||PAPERBACK ORIGINAL FROM NEW PRESS: From Eugene Debs to Paul Robeson, Angela Davis, and Harvey Milk—a compendium of words that spurred American Radical thought and action, from the early twentieth century to the present
March 9 Luncheon: Harvard Prof. Tim McCarthy on "Protest In America"
Don't understand "Occupy Wall Street" ? Tim McCarthy does. His book "Protest Nation" is a guide through the actions and writings of protesters thru the ages: feminists, union organizers, civil-rights workers, gay/lesbian activists and environmentalists.
Come Celebrate Harvard University's 375th Birthday!
Enjoy Presents, Birthday Cake and Fun!
PURCHASE BY CHECK: Download & Print MAIL-IN Coupon
PURCHASE ONLINE: Luncheon Tickets @ $25 per person
Patrick McCarthy is a Lecturer on History
and Literature, Adjunct Lecturer on Public Policy, and Director of the Human
Rights and Social Movements Program at the Carr Center for Human Rights Policy
at the Harvard Kennedy School. He is an award-winning teacher, advisor and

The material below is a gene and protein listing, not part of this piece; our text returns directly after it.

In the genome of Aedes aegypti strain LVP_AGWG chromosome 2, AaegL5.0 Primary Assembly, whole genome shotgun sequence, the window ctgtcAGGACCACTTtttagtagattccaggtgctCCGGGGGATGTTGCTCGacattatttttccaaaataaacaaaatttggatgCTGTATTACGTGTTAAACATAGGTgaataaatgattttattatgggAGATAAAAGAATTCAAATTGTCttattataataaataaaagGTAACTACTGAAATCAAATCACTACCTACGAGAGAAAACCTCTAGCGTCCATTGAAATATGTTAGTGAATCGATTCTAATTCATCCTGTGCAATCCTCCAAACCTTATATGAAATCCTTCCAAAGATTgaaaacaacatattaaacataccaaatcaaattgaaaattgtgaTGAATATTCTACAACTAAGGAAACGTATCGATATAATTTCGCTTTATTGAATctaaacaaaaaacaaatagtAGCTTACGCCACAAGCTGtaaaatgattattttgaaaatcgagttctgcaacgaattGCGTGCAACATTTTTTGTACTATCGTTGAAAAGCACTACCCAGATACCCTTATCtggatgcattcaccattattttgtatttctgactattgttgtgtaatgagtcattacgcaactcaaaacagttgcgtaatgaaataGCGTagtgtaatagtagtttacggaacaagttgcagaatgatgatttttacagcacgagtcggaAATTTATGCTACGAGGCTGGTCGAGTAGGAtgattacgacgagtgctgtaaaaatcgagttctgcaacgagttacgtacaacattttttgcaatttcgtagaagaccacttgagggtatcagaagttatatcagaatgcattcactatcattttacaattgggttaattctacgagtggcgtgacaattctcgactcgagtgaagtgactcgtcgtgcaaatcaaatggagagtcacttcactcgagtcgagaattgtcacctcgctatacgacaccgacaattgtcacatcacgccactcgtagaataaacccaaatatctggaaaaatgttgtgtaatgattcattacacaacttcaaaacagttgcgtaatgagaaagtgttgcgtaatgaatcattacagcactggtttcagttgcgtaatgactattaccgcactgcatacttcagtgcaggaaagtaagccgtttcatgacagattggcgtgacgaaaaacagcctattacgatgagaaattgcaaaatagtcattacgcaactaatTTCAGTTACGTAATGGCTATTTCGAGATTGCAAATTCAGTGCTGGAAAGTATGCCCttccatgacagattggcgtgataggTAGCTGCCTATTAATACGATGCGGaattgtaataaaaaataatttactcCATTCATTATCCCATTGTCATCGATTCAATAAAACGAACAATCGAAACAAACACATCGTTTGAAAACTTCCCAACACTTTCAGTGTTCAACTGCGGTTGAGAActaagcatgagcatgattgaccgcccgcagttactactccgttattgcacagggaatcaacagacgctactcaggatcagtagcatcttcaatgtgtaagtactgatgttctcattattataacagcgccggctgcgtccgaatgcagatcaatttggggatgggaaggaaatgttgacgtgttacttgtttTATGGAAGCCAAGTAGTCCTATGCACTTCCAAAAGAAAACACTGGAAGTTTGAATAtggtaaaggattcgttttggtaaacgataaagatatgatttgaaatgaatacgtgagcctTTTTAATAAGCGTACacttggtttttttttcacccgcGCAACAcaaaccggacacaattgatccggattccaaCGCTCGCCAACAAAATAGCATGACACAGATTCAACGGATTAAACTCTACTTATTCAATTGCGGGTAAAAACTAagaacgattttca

mentor and a six-time recipient of the Derek Bok Center’s Certificate of
Distinction in Teaching.
A historian of social movements, Dr. McCarthy graduated
with honors from Harvard College and received his Ph.D. in History from
Columbia University. His courses—“American Protest Literature from Tom Paine to
Tupac,” “Stories of Slavery and Freedom,” and “Arts of Communication”—are
consistently among the most popular and highly rated at Harvard.
Dr. McCarthy was voted by
the undergraduate student body to be one of
ten faculty members featured in the first-ever “Harvard Thinks Big” event,
Harvard’s version of the TED Talks, where he delivered a rousing lecture
entitled, “Does Protest Have a Future?” Dr.
McCarthy's research agenda focuses on the relationship between human rights and
social movements in three main areas: race relations and civil rights; modern-day
slavery and human trafficking; and LGBT politics, policy, and advocacy.
founding director of Harvard's Alternative Spring Break Church Rebuilding
Project, he has spent the last
decade taking groups of students down South to rebuild black churches that have
been burned in arson attacks. In 2007, he received the Humble Servant Award
from the National Coalition for Burned Churches for his commitment to civil
rights and religious tolerance.